I await with eager anticipation the amendment to the new quota system for candidate selection that imposes a limit on family members of politicians being candidates in elections. There is a significant under representation in the candidate line up at general and local election time of people who are not related by blood or marriage to sitting or previous members of our local authorities or the Oireachtas. This much under represented group who are known at times as ‘the people’ or ‘the electorate’ have much to contribute to political life and surely they must have many insights into what it must be like to live as someone without the ability to whisper in the ear of a minister or to have direct input into party policy by virtue of sharing the dinner table with an Oireachtas member.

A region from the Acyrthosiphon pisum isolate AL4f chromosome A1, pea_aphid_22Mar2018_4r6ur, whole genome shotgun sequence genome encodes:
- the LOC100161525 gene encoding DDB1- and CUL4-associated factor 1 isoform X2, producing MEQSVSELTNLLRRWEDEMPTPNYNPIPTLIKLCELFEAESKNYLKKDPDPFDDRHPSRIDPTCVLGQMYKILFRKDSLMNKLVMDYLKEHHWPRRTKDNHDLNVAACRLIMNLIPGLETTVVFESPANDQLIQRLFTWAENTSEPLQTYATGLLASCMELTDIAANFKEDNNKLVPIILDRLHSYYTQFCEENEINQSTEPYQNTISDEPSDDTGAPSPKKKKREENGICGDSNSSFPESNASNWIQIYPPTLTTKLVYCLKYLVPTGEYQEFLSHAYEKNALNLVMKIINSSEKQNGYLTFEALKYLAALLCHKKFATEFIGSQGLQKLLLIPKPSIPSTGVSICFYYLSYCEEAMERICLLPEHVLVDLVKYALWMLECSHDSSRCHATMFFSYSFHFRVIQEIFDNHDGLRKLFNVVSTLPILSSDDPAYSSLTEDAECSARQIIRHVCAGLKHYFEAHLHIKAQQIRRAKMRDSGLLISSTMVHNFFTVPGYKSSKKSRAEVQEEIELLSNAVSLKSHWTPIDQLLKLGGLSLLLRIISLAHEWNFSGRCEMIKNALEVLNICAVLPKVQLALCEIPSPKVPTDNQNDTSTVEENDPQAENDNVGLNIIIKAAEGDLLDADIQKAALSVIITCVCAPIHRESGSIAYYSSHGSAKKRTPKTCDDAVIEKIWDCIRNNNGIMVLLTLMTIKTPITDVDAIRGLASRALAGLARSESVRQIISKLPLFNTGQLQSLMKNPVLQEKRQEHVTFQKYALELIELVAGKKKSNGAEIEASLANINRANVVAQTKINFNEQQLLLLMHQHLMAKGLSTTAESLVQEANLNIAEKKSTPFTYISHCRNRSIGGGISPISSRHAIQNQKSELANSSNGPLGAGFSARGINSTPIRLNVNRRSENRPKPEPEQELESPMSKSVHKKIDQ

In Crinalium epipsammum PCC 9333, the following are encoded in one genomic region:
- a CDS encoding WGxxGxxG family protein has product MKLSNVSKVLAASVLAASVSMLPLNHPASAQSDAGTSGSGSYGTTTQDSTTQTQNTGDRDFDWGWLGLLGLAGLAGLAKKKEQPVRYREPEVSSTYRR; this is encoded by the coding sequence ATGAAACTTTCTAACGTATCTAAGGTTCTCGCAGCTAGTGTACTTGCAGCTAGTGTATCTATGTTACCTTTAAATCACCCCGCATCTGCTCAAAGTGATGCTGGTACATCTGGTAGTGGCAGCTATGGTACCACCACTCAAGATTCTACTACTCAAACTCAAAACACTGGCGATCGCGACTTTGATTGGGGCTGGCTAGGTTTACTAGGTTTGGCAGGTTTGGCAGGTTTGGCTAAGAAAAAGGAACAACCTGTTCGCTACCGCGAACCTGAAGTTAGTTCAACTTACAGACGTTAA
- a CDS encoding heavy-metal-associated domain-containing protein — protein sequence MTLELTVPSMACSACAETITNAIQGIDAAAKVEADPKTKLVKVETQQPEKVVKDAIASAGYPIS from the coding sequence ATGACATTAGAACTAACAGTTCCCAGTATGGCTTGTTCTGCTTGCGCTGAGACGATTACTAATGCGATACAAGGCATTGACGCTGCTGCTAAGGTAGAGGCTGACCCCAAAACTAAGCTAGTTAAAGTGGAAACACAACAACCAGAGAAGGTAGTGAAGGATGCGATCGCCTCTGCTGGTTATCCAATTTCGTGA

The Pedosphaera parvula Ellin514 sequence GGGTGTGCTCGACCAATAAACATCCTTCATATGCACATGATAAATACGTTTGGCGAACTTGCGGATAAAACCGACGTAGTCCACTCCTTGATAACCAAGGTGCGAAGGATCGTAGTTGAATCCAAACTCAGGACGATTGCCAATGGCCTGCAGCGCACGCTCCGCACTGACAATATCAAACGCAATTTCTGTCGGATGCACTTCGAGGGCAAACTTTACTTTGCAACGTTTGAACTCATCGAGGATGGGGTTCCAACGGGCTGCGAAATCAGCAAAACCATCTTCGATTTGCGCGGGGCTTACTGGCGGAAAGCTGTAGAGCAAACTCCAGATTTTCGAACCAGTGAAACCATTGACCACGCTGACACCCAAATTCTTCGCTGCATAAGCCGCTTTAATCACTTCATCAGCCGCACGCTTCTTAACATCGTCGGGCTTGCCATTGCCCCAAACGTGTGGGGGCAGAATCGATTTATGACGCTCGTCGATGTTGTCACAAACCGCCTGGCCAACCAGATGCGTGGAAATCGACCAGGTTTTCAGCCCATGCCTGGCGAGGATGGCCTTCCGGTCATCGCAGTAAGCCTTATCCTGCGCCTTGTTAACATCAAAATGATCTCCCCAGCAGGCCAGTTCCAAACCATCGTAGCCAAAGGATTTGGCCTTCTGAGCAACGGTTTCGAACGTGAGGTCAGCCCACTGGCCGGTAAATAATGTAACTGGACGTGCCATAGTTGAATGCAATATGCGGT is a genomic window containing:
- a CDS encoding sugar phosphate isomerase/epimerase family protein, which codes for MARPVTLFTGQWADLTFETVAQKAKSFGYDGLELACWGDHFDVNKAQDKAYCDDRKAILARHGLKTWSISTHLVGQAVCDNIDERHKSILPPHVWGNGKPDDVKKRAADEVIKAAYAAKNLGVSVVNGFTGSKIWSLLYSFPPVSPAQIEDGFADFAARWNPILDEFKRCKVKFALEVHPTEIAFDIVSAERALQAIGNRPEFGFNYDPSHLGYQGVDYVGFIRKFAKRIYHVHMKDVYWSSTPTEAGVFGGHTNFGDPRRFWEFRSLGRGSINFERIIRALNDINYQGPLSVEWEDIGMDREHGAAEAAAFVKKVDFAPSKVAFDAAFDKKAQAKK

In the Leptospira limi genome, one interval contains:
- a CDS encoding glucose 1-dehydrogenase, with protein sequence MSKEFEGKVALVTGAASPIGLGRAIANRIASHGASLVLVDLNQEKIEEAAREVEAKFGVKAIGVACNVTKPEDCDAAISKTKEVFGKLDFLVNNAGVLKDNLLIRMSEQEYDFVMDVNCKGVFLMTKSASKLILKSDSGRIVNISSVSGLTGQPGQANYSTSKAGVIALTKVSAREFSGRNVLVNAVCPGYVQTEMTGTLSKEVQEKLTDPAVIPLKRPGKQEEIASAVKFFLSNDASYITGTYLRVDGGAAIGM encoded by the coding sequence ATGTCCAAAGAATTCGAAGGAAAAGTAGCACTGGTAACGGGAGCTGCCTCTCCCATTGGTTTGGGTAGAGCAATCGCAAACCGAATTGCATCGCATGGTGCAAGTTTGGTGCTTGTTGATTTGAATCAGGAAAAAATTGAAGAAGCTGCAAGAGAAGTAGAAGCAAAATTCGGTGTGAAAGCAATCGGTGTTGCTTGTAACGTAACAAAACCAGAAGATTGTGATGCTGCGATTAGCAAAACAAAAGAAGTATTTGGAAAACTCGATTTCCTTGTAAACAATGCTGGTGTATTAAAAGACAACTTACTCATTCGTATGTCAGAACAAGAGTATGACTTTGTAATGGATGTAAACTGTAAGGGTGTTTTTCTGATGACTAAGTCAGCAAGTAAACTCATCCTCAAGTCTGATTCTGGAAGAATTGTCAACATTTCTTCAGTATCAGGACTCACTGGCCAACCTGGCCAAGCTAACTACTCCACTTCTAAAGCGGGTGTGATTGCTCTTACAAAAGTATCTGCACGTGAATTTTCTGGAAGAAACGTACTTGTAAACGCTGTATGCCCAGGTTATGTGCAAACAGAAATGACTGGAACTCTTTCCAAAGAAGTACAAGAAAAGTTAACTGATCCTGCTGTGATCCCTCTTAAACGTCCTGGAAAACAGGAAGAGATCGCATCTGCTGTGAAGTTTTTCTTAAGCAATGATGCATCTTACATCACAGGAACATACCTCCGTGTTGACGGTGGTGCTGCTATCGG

Modern party political activity affords the ordinary party member no input to nor oversight of party policy. Members do not vote on party policy, they do not get to contribute to what it is and what it is not. So why would someone unaligned to a sitting representative be inclined join a political party in the first place. These people, or ‘citizens’ are they are sometimes called, find much of what passes for party politics a turnoff with its strong allegiance to whoever is the current big cheese in the local organisation. Change that and we might just find many of those men and more so women who currently decide to remain outside of party politics would be more interested in becoming involved.